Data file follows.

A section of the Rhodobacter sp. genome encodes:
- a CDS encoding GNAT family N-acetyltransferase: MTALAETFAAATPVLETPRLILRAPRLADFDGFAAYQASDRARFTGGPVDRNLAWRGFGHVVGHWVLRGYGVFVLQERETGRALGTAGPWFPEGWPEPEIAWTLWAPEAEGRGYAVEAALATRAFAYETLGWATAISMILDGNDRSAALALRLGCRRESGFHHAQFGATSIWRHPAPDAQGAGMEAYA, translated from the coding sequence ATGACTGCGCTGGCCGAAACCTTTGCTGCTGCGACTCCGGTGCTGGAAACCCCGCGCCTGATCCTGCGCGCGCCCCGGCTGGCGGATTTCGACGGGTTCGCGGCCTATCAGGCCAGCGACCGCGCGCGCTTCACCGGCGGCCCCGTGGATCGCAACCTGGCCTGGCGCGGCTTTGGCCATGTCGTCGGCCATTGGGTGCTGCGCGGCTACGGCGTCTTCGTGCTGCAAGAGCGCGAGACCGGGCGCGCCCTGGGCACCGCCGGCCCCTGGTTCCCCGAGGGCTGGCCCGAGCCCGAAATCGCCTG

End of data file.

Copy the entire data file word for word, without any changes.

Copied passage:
A section of the Rhodobacter sp. genome encodes:
- a CDS encoding GNAT family N-acetyltransferase: MTALAETFAAATPVLETPRLILRAPRLADFDGFAAYQASDRARFTGGPVDRNLAWRGFGHVVGHWVLRGYGVFVLQERETGRALGTAGPWFPEGWPEPEIAWTLWAPEAEGRGYAVEAALATRAFAYETLGWATAISMILDGNDRSAALALRLGCRRESGFHHAQFGATSIWRHPAPDAQGAGMEAYA, translated from the coding sequence ATGACTGCGCTGGCCGAAACCTTTGCTGCTGCGACTCCGGTGCTGGAAACCCCGCGCCTGATCCTGCGCGCGCCCCGGCTGGCGGATTTCGACGGGTTCGCGGCCTATCAGGCCAGCGACCGCGCGCGCTTCACCGGCGGCCCCGTGGATCGCAACCTGGCCTGGCGCGGCTTTGGCCATGTCGTCGGCCATTGGGTGCTGCGCGGCTACGGCGTCTTCGTGCTGCAAGAGCGCGAGACCGGGCGCGCCCTGGGCACCGCCGGCCCCTGGTTCCCCGAGGGCTGGCCCGAGCCCGAAATCGCCTG